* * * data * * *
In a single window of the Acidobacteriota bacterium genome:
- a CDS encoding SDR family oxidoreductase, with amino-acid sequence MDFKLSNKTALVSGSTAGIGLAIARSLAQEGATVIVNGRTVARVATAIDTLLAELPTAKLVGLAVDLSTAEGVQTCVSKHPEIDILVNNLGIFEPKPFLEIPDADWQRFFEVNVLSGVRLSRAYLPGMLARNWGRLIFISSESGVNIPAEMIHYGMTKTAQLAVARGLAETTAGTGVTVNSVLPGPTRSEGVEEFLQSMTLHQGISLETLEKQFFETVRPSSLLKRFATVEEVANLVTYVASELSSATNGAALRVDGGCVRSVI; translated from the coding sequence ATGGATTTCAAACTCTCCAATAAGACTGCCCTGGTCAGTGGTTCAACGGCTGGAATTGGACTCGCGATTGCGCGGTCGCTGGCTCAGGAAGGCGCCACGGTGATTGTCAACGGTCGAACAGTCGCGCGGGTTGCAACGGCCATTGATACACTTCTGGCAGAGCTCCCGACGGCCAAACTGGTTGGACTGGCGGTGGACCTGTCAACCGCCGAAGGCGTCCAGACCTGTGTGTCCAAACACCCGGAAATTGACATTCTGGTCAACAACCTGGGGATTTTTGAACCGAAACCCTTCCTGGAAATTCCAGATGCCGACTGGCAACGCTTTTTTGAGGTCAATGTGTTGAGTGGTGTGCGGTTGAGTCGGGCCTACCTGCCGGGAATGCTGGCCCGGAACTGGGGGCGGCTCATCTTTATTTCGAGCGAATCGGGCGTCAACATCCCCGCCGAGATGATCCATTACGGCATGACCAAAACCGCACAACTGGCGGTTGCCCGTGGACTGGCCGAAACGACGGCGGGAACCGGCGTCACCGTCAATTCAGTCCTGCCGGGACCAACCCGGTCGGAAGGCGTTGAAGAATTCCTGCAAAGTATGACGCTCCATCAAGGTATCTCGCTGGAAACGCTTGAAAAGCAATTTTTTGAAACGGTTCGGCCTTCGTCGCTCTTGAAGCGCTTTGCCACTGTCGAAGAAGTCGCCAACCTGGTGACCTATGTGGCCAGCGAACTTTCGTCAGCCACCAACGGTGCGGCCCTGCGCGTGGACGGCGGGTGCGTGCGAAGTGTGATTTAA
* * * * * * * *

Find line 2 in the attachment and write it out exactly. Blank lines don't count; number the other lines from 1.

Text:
- a CDS encoding SDR family oxidoreductase, with amino-acid sequence MDFKLSNKTALVSGSTAGIGLAIARSLAQEGATVIVNGRTVARVATAIDTLLAELPTAKLVGLAVDLSTAEGVQTCVSKHPEIDILVNNLGIFEPKPFLEIPDADWQRFFEVNVLSGVRLSRAYLPGMLARNWGRLIFISSESGVNIPAEMIHYGMTKTAQLAVARGLAETTAGTGVTVNSVLPGPTRSEGVEEFLQSMTLHQGISLETLEKQFFETVRPSSLLKRFATVEEVANLVTYVASELSSATNGAALRVDGGCVRSVI; translated from the coding sequence ATGGATTTCAAACTCTCCAATAAGACTGCCCTGGTCAGTGGTTCAACGGCTGGAATTGGACTCGCGATTGCGCGGTCGCTGGCTCAGGAAGGCGCCACGGTGATTGTCAACGGTCGAACAGTCGCGCGGGTTGCAACGGCCATTGATACACTTCTGGCAGAGCTCCCGACGGCCAAACTGGTTGGACTGGCGGTGGACCTGTCAACCGCCGAAGGCGTCCAGACCTGTGTGTCCAAACACCCGGAAATTGACATTCTGGTCAACAACCTGGGGATTTTTGAACCGAAACCCTTCCTGGAAATTCCAGATGCCGACTGGCAACGCTTTTTTGAGGTCAATGTGTTGAGTGGTGTGCGGTTGAGTCGGGCCTACCTGCCGGGAATGCTGGCCCGGAACTGGGGGCGGCTCATCTTTATTTCGAGCGAATCGGGCGTCAACATCCCCGCCGAGATGATCCATTACGGCATGACCAAAACCGCACAACTGGCGGTTGCCCGTGGACTGGCCGAAACGACGGCGGGAACCGGCGTCACCGTCAATTCAGTCCTGCCGGGACCAACCCGGTCGGAAGGCGTTGAAGAATTCCTGCAAAGTATGACGCTCCATCAAGGTATCTCGCTGGAAACGCTTGAAAAGCAATTTTTTGAAACGGTTCGGCCTTCGTCGCTCTTGAAGCGCTTTGCCACTGTCGAAGAAGTCGCCAACCTGGTGACCTATGTGGCCAGCGAACTTTCGTCAGCCACCAACGGTGCGGCCCTGCGCGTGGACGGCGGGTGCGTGCGAAGTGTGATTTAA